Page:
The effect of oral N-acetylcysteine on galectin-3 and global longitudinal strain in patients with acute myocardial infarction


Objective: Galectin-3 (Gal-3) plays a big role in the development of cardiac fibrosis; however, its role in remodeling after acute myocardial infarction (AMI) has not received sufficient attention. Post-AMI measurements of global longitudinal strain (GLS) are beneficial in providing information about infarct area and remodeling. We aimed to determine the effect of N-acetylcysteine (NAC) on Gal-3 and GLS in AMI.

Design: This was a randomized, single-blind study with pre- and post-treatment evaluations performed from May 1 to August 31, 2018.

Setting: Dr. Moewardi Hospital, Indonesia

Patients: ST elevation myocardial infarction (STEMI) patients who received fibrinolytic therapy were randomly allocated to NAC and control groups.

Interventions: A total of 32 STEMI patients were administered fibrinolytic therapy (17 patients were administered standard therapy plus 600 mg NAC orally three times a day for 72 hours and 15 patients were administered standard therapy plus placebo as the control). Gal-3 samples were taken during admission and at 72 hours in both groups, while GLS measurement was only performed 72 hours after admission.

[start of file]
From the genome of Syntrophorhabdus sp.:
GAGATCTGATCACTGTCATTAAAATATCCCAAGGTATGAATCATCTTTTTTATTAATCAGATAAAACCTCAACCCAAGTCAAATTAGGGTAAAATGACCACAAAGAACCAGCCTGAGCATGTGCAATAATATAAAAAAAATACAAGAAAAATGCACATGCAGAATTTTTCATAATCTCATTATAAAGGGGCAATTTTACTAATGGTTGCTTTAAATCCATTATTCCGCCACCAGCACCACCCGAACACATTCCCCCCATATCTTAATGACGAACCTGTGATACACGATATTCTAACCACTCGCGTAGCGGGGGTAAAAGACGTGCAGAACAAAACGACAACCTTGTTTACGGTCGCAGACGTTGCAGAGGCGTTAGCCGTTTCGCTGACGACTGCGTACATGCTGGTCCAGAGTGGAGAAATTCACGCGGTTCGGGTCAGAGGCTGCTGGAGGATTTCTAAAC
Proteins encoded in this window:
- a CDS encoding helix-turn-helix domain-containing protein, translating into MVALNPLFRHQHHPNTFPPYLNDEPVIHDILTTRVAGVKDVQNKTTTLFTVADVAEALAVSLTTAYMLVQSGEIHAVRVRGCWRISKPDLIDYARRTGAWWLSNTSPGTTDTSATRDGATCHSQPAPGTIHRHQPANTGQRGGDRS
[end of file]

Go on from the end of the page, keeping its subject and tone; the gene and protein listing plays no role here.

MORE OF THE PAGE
Measurements and results: Gal-3 levels in the NAC and control groups at admission were not significantly different; however, levels were significantly different after 72 hours (p=0.017). After comparing Gal-3 levels during admission and at 72 hours, the NAC group showed significant differences between Gal-3 levels at the time of admission and at 72 hours (p=0.0001); no difference was found in the control group. There were also significant intergroup differences in Gal-3 level changes (p=0.014). In the NAC group, a better and significantly different 72-h GLS value was obtained from that in the control group (p=0.023).

Conclusion: Supplementary therapy with NAC can reduce Gal-3 levels and GLS in AMI patients receiving fibrinolytic therapy.